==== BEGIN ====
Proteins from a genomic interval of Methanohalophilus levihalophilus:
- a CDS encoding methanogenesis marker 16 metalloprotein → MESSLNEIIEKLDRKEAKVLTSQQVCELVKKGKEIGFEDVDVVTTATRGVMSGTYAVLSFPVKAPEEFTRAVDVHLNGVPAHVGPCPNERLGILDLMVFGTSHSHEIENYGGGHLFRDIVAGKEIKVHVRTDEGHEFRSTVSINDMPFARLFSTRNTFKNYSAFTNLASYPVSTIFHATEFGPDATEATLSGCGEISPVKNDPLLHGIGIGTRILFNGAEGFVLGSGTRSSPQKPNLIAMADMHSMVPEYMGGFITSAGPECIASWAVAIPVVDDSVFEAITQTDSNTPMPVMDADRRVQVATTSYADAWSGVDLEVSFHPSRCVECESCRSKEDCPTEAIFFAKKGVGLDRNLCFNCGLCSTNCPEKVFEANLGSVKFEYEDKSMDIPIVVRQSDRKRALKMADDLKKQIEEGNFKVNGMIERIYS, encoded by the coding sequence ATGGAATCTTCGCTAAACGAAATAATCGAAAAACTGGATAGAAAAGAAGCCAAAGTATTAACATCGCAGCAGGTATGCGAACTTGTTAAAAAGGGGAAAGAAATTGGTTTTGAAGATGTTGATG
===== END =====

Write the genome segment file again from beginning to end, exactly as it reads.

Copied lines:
Proteins from a genomic interval of Methanohalophilus levihalophilus:
- a CDS encoding methanogenesis marker 16 metalloprotein → MESSLNEIIEKLDRKEAKVLTSQQVCELVKKGKEIGFEDVDVVTTATRGVMSGTYAVLSFPVKAPEEFTRAVDVHLNGVPAHVGPCPNERLGILDLMVFGTSHSHEIENYGGGHLFRDIVAGKEIKVHVRTDEGHEFRSTVSINDMPFARLFSTRNTFKNYSAFTNLASYPVSTIFHATEFGPDATEATLSGCGEISPVKNDPLLHGIGIGTRILFNGAEGFVLGSGTRSSPQKPNLIAMADMHSMVPEYMGGFITSAGPECIASWAVAIPVVDDSVFEAITQTDSNTPMPVMDADRRVQVATTSYADAWSGVDLEVSFHPSRCVECESCRSKEDCPTEAIFFAKKGVGLDRNLCFNCGLCSTNCPEKVFEANLGSVKFEYEDKSMDIPIVVRQSDRKRALKMADDLKKQIEEGNFKVNGMIERIYS, encoded by the coding sequence ATGGAATCTTCGCTAAACGAAATAATCGAAAAACTGGATAGAAAAGAAGCCAAAGTATTAACATCGCAGCAGGTATGCGAACTTGTTAAAAAGGGGAAAGAAATTGGTTTTGAAGATGTTGATG